Wednesday, December 12, 2018

Inside the Chinese Wine Industry by Loren Mayshark

About the Book
Title: Inside the Chinese Wine Industry
Author: Loren Mayshark
Genre: Nonfiction

The wine business is one of the world’s most fascinating industries and China is considered the rising star. A hidden secret, the Chinese wine industry continues to grow at an amazing pace and is projected to soon enter the top five producing nations, supplanting long established countries such as Australia. Inside the Chinese Wine Industry: The Past, Present, and Future of Wine in China takes you through the growing Chinese wine scene.

Wine has had a meteoric rise in China over the past two decades. The nation is projected to become the second most valuable market for wine in the world by 2020. One recent study concluded that 96% of young Chinese adults consider wine their alcoholic drink of choice. Not only does Inside the Chinese Wine Industry explore current expansion and business models, it journeys back to the past to see where it all began.

There are more than seven hundred wineries in China today. Although it’s bit of an oversimplification, the vast majority of the wineries fit into one of two categories: the larger established producers who churn out mostly plonk to meet the growing demand for inexpensive wine and the newer wineries that try to cater to the tastes of the wealthy Chinese with money to spend on luxury goods like fine wine. In the words of wine guru Karen MacNeil, author of The Wine Bible, “The cheap wines from the very large producers have mostly verged on dismal.” However, this should not be considered a blanket statement regarding every wine from large producers. Also, she has positive reflections regarding the level of wine produced by “cutting-edge wineries” which she finds “far better.” How good are they? MacNeil asserts: “Some of these wines are so good they could easily pass for a California or Bordeaux wine in a blind tasting.”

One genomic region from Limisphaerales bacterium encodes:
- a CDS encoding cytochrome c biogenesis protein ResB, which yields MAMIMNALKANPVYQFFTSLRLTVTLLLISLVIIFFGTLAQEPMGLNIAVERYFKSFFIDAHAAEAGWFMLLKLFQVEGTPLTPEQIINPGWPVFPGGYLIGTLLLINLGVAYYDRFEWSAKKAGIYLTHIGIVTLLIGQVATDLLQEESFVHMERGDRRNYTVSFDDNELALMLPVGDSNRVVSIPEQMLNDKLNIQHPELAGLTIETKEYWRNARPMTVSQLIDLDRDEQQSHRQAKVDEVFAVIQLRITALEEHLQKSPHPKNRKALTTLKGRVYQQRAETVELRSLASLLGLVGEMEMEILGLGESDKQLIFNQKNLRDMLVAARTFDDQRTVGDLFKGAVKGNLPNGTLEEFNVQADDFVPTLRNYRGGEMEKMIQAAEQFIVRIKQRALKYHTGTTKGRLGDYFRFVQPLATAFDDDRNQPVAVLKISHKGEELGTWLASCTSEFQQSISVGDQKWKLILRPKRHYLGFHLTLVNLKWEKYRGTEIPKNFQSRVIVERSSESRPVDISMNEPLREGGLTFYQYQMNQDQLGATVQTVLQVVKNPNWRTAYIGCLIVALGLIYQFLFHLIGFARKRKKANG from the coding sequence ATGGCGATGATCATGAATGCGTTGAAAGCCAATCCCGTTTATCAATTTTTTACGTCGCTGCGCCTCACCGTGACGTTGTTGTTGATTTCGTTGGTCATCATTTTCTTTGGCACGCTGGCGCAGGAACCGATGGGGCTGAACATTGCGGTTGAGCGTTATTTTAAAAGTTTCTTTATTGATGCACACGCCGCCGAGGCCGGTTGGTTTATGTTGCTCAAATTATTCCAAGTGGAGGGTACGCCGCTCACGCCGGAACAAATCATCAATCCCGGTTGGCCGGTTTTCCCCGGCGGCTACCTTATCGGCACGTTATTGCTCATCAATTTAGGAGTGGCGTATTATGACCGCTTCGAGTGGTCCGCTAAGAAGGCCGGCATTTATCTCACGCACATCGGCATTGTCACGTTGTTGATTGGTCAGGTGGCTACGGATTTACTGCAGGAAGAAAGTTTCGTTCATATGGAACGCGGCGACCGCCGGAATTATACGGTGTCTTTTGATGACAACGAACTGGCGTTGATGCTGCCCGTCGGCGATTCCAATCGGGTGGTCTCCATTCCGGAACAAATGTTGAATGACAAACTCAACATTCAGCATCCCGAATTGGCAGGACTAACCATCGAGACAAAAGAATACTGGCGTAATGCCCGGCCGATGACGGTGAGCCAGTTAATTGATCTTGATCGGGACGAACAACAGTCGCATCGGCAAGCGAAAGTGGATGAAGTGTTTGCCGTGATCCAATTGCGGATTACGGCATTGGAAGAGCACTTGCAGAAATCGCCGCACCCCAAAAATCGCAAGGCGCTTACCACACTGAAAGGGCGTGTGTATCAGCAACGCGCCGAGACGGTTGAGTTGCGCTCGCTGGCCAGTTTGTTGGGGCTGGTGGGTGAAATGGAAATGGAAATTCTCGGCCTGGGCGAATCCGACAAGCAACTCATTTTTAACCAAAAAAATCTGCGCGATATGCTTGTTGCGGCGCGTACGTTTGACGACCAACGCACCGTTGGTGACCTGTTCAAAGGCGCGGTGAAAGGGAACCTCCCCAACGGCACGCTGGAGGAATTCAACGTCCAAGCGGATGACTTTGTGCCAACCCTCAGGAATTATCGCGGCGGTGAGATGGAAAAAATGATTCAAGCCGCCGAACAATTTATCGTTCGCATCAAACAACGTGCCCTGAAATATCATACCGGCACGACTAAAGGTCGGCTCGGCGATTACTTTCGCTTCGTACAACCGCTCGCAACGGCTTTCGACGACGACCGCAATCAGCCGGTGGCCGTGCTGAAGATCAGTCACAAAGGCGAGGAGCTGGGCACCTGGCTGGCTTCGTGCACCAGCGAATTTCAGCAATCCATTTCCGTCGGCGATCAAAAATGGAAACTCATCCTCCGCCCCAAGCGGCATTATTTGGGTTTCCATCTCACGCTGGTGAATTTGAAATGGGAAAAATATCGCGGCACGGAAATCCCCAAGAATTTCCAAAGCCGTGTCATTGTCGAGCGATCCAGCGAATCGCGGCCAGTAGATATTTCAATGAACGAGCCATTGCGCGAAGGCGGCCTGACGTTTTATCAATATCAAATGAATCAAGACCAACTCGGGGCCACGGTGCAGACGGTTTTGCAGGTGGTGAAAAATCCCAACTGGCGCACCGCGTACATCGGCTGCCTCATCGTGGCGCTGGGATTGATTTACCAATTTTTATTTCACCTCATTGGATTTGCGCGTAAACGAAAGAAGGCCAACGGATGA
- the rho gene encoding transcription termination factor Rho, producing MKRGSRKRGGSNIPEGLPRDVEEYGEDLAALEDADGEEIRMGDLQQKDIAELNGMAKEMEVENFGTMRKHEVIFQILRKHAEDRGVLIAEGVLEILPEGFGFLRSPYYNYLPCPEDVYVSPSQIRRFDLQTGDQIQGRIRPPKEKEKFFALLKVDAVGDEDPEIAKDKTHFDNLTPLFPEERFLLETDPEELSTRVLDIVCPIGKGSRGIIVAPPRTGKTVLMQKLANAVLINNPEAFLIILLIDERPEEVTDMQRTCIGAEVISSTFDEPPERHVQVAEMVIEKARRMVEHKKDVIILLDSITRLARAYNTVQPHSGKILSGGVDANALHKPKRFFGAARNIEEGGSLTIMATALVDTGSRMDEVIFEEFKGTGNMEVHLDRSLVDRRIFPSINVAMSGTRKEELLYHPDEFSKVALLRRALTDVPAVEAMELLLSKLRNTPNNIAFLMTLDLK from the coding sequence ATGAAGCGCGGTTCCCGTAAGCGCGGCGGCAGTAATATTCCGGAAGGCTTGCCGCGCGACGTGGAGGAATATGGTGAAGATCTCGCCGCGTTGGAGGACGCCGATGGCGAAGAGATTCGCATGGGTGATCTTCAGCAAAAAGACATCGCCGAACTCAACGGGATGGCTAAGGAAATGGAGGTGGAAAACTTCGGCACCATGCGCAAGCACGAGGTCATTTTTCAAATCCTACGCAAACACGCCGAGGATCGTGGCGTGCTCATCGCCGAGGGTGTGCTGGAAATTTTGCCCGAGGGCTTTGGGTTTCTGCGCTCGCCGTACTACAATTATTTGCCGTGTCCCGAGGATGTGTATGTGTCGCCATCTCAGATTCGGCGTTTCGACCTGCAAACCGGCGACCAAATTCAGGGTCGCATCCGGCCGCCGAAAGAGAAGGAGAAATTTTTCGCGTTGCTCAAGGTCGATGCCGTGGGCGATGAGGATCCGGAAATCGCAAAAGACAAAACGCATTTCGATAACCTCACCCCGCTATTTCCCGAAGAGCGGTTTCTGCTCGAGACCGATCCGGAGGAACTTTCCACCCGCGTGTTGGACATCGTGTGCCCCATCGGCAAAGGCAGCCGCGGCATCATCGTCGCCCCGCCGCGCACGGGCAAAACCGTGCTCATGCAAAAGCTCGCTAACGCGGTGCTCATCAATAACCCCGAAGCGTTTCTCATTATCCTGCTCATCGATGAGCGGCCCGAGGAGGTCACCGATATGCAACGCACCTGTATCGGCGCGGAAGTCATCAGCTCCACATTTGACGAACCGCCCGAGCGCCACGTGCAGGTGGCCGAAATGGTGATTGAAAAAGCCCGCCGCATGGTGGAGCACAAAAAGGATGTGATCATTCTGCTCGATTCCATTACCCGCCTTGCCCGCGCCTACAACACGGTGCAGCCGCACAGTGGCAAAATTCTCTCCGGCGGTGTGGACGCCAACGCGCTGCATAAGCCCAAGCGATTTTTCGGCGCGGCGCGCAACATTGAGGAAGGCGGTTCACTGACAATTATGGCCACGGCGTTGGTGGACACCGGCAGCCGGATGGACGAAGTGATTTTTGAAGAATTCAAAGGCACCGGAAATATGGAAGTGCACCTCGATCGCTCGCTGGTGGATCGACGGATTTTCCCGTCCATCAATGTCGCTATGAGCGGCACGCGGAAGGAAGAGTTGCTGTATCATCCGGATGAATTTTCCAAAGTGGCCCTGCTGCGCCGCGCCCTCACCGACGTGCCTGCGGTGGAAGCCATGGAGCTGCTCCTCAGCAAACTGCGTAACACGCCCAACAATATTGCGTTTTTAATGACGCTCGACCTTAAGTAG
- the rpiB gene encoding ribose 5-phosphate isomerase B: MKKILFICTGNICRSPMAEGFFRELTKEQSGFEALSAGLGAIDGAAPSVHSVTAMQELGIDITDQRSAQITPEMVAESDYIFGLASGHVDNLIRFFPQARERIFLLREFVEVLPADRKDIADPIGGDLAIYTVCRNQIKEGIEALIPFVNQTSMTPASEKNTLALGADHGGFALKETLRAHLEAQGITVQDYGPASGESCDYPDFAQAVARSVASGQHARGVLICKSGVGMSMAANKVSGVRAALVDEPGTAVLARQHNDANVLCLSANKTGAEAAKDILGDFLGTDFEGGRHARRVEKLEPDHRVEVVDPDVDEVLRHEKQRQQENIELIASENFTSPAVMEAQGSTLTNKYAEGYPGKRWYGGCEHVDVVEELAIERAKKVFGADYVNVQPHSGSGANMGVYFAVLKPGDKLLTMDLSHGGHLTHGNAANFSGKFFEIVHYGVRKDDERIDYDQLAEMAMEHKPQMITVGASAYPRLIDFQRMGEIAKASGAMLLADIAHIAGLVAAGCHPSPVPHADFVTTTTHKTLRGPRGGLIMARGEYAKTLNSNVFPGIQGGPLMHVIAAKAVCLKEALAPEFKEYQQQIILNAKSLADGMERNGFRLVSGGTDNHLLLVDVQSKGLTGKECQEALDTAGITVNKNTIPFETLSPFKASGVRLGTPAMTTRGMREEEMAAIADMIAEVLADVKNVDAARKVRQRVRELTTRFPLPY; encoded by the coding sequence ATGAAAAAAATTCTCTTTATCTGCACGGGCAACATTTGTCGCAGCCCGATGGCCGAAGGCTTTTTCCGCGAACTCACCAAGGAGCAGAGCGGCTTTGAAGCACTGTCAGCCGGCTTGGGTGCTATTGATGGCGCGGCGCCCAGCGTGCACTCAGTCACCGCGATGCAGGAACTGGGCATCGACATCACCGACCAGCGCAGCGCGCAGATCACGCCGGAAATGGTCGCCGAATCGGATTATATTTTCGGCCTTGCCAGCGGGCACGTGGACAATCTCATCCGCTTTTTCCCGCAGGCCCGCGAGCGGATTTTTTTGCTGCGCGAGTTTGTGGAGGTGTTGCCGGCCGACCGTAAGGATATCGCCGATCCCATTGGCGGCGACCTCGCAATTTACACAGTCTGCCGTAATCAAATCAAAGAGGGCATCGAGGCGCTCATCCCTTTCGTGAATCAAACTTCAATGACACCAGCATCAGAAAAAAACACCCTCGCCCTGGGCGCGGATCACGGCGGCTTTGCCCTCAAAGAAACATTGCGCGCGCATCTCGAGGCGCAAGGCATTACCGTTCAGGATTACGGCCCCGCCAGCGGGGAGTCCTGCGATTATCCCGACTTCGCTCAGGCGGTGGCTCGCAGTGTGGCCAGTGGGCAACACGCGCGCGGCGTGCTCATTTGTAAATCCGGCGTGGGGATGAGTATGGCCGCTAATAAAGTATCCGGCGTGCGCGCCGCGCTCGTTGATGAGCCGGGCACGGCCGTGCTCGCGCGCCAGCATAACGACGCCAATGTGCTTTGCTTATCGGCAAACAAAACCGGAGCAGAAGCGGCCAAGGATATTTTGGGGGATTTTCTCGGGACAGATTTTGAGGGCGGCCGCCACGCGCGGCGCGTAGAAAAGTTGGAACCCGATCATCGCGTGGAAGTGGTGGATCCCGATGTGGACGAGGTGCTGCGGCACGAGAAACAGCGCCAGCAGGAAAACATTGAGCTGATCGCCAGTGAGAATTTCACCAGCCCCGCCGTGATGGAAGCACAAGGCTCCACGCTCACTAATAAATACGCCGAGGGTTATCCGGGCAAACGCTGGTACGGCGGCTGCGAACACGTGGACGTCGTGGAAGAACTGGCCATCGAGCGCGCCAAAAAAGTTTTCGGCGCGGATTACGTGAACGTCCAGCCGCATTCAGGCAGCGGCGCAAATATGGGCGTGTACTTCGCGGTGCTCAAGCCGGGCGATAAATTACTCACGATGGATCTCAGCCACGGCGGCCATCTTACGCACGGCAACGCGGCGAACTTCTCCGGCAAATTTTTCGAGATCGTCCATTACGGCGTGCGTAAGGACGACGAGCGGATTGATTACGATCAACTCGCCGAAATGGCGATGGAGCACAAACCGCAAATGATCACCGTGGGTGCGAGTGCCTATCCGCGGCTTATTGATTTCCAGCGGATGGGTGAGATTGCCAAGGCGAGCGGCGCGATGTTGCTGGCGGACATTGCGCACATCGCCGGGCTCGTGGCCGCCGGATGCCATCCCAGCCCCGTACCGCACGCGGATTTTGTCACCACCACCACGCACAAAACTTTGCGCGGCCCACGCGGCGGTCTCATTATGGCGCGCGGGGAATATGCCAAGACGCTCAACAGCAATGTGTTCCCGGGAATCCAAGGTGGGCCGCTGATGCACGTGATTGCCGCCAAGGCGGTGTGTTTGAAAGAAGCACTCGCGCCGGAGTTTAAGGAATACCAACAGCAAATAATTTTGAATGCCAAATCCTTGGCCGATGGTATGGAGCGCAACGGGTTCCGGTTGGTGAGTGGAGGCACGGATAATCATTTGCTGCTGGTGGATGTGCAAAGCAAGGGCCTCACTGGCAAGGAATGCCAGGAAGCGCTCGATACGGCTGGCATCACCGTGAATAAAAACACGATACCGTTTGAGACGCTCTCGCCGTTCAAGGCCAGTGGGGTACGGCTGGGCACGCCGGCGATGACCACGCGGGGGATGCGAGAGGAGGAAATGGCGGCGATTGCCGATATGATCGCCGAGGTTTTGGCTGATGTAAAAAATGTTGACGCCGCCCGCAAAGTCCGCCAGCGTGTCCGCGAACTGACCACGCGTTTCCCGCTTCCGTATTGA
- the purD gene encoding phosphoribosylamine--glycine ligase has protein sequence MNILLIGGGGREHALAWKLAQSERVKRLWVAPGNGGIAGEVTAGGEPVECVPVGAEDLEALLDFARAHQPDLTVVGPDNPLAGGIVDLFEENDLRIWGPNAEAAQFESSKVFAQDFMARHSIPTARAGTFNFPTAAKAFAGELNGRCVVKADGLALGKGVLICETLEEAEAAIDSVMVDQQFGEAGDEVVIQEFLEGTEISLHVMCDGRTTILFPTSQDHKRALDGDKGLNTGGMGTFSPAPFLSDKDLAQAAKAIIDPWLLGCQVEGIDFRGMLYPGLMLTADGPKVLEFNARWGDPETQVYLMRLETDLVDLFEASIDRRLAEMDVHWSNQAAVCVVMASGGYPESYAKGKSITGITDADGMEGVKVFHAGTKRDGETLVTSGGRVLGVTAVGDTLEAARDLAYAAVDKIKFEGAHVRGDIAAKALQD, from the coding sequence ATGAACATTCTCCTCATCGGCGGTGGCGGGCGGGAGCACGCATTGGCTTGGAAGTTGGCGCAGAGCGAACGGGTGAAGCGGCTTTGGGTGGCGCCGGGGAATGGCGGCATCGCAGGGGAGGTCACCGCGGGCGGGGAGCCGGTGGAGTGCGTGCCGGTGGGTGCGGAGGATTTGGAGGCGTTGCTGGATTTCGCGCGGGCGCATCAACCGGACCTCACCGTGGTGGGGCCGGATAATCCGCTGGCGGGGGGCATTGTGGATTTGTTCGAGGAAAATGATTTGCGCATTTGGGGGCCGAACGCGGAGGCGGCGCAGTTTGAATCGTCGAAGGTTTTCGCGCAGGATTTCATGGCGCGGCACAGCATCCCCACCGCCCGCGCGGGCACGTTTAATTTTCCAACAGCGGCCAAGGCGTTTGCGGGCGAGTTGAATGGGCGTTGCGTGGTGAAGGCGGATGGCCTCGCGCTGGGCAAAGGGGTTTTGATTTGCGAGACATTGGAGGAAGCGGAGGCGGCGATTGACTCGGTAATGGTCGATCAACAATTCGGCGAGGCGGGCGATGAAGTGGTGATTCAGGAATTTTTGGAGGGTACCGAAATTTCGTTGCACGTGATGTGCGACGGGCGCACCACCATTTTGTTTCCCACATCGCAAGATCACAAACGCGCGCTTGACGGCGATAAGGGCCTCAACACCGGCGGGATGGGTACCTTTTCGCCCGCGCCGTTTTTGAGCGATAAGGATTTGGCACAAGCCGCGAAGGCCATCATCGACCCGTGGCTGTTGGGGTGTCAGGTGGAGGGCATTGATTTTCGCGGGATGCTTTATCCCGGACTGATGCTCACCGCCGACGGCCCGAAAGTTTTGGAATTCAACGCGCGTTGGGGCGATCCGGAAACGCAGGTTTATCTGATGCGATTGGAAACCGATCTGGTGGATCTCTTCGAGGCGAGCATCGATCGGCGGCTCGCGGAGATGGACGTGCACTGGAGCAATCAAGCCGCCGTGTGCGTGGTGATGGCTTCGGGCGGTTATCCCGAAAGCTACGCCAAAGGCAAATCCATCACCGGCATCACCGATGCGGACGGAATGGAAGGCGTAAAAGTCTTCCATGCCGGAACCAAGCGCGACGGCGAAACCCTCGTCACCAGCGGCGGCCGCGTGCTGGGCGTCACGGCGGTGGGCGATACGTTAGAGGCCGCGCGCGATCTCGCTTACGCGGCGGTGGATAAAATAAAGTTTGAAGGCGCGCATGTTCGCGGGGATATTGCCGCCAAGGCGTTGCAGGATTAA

Author Bio

Loren Mayshark studied Chinese art, religion, philosophy, and history while earning a B.A. in history from Manhattanville College in New York. After graduation, he attended The Gotham Writers Workshop and the prestigious New York Writers Workshop. He has written about the Chinese wine industry for The Jovial Journey and Sublime China.

After college, he supported his itinerant lifestyle by working dozens of jobs, including golf caddy, travel writer, construction worker, fireworks salesman, substitute teacher, and vineyard laborer. Predominantly his jobs have been in the restaurant industry. He cut his teeth as a server, maître d’, and bartender at San Francisco’s historic Fisherman’s Grotto #9, the original restaurant on the Fisherman’s Wharf. While working with a colorful crew of primarily Mexican and Chinese co-workers.

He spent much of his young adult life exploring the wine industry from Sonoma Valley to the North Fork of Long Island, immersing himself in vineyards and learning valuable lessons. He has traveled extensively in South America, Europe, and Asia. He presently splits his time between Western New York and Sweden.

His first book, Death: An Exploration, won the 2016 Beverly Hills Book Award in the category of Death and Dying and was a finalist for book of the year in the 2016 Foreword INDIES Awards in the category of Grief/Grieving (Adult Nonfiction). Inside the Chinese Wine Industry is his third book.

For more information visit his website:
Keep up with him on Twitter: @LorenMayshark

Author Website Bookpage:


Excerpt 3
Wine in Communist China